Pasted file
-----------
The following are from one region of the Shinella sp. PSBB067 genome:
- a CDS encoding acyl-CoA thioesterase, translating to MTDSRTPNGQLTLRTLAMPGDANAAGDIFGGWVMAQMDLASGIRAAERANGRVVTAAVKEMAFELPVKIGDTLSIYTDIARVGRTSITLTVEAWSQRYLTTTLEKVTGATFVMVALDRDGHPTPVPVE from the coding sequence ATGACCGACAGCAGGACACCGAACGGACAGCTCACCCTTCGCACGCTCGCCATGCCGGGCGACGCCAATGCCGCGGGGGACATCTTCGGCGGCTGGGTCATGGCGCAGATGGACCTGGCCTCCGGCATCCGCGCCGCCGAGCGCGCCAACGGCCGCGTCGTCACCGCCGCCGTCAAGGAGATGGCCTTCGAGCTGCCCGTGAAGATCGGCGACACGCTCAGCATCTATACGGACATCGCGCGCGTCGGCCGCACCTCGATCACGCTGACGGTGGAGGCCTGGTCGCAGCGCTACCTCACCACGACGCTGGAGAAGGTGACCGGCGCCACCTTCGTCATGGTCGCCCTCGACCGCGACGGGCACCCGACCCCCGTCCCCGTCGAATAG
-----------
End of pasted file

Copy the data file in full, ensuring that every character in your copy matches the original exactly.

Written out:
The following are from one region of the Shinella sp. PSBB067 genome:
- a CDS encoding acyl-CoA thioesterase, translating to MTDSRTPNGQLTLRTLAMPGDANAAGDIFGGWVMAQMDLASGIRAAERANGRVVTAAVKEMAFELPVKIGDTLSIYTDIARVGRTSITLTVEAWSQRYLTTTLEKVTGATFVMVALDRDGHPTPVPVE from the coding sequence ATGACCGACAGCAGGACACCGAACGGACAGCTCACCCTTCGCACGCTCGCCATGCCGGGCGACGCCAATGCCGCGGGGGACATCTTCGGCGGCTGGGTCATGGCGCAGATGGACCTGGCCTCCGGCATCCGCGCCGCCGAGCGCGCCAACGGCCGCGTCGTCACCGCCGCCGTCAAGGAGATGGCCTTCGAGCTGCCCGTGAAGATCGGCGACACGCTCAGCATCTATACGGACATCGCGCGCGTCGGCCGCACCTCGATCACGCTGACGGTGGAGGCCTGGTCGCAGCGCTACCTCACCACGACGCTGGAGAAGGTGACCGGCGCCACCTTCGTCATGGTCGCCCTCGACCGCGACGGGCACCCGACCCCCGTCCCCGTCGAATAG